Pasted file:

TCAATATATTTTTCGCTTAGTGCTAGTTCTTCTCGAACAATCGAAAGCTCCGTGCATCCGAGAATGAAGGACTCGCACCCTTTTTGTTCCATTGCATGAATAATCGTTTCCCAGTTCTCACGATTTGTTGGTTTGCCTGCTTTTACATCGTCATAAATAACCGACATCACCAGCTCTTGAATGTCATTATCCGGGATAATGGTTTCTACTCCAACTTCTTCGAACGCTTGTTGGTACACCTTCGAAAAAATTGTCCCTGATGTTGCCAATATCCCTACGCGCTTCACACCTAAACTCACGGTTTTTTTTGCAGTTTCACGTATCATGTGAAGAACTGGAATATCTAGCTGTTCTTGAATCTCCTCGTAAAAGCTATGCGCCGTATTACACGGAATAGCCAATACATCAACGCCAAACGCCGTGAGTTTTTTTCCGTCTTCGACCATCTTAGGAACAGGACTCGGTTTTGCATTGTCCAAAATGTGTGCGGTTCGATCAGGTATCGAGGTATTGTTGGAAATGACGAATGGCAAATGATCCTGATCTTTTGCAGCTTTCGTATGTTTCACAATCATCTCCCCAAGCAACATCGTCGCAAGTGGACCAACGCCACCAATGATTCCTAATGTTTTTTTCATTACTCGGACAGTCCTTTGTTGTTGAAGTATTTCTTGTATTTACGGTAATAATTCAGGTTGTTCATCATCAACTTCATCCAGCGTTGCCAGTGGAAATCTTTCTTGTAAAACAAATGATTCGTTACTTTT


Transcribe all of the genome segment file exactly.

TCAATATATTTTTCGCTTAGTGCTAGTTCTTCTCGAACAATCGAAAGCTCCGTGCATCCGAGAATGAAGGACTCGCACCCTTTTTGTTCCATTGCATGAATAATCGTTTCCCAGTTCTCACGATTTGTTGGTTTGCCTGCTTTTACATCGTCATAAATAACCGACATCACCAGCTCTTGAATGTCATTATCCGGGATAATGGTTTCTACTCCAACTTCTTCGAACGCTTGTTGGTACACCTTCGAAAAAATTGTCCCTGATGTTGCCAATATCCCTACGCGCTTCACACCTAAACTCACGGTTTTTTTTGCAGTTTCACGTATCATGTGAAGAACTGGAATATCTAGCTGTTCTTGAATCTCCTCGTAAAAGCTATGCGCCGTATTACACGGAATAGCCAATACATCAACGCCAAACGCCGTGAGTTTTTTTCCGTCTTCGACCATCTTAGGAACAGGACTCGGTTTTGCATTGTCCAAAATGTGTGCGGTTCGATCAGGTATCGAGGTATTGTTGGAAATGACGAATGGCAAATGATCCTGATCTTTTGCAGCTTTCGTATGTTTCACAATCATCTCCCCAAGCAACATCGTCGCAAGTGGACCAACGCCACCAATGATTCCTAATGTTTTTTTCATTACTCGGACAGTCCTTTGTTGTTGAAGTATTTCTTGTATTTACGGTAATAATTCAGGTTGTTCATCATCAACTTCATCCAGCGTTGCCAGTGGAAATCTTTCTTGTAAAACAAATGATTCGTTACTTTT